KDD is an abbreviation for 国際電信電話 Kokusai Denshin Denwa, which is Japanese for "International Telegraph and Telephone." It was founded in 1953 and operated until 2001.

The company's main business was building and operating Japan's international telecom links. The first of these links, the TPC-1 trans-Pacific cable, was completed in 1964. KDD went on to construct satellite earth stations in Ibaraki (1966) and Yamaguchi (1969), as well as a second cable, TPC-2, in 1976, and a third, TPC-3, in 1989.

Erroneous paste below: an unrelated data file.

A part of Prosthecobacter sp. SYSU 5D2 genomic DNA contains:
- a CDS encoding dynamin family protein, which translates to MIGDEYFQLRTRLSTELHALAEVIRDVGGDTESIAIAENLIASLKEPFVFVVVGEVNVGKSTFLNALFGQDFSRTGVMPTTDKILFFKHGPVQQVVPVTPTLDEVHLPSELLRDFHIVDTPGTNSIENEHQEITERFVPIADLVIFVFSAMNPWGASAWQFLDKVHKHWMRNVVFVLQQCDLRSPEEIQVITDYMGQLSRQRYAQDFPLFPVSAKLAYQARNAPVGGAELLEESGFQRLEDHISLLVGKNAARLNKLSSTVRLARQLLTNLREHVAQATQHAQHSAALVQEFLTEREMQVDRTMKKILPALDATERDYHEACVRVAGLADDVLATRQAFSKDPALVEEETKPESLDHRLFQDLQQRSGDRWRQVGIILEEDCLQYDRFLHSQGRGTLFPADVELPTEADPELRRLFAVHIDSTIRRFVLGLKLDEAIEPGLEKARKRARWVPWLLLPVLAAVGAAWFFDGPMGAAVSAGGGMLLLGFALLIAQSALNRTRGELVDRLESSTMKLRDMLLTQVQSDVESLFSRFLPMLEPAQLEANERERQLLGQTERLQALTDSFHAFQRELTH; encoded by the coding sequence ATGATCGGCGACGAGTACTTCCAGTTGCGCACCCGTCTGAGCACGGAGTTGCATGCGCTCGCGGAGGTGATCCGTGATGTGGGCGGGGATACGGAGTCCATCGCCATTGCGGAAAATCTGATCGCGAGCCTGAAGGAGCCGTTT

Until 1998, KDD was Japan's only international telephone provider. Once their special legal sanction was abolished, they began competing with DDI (parent company of the cdmaOne cellular service), as well as the former national phone company, NTT. NTT won the contest, and KDD ended up merging with DDI to form KDDI.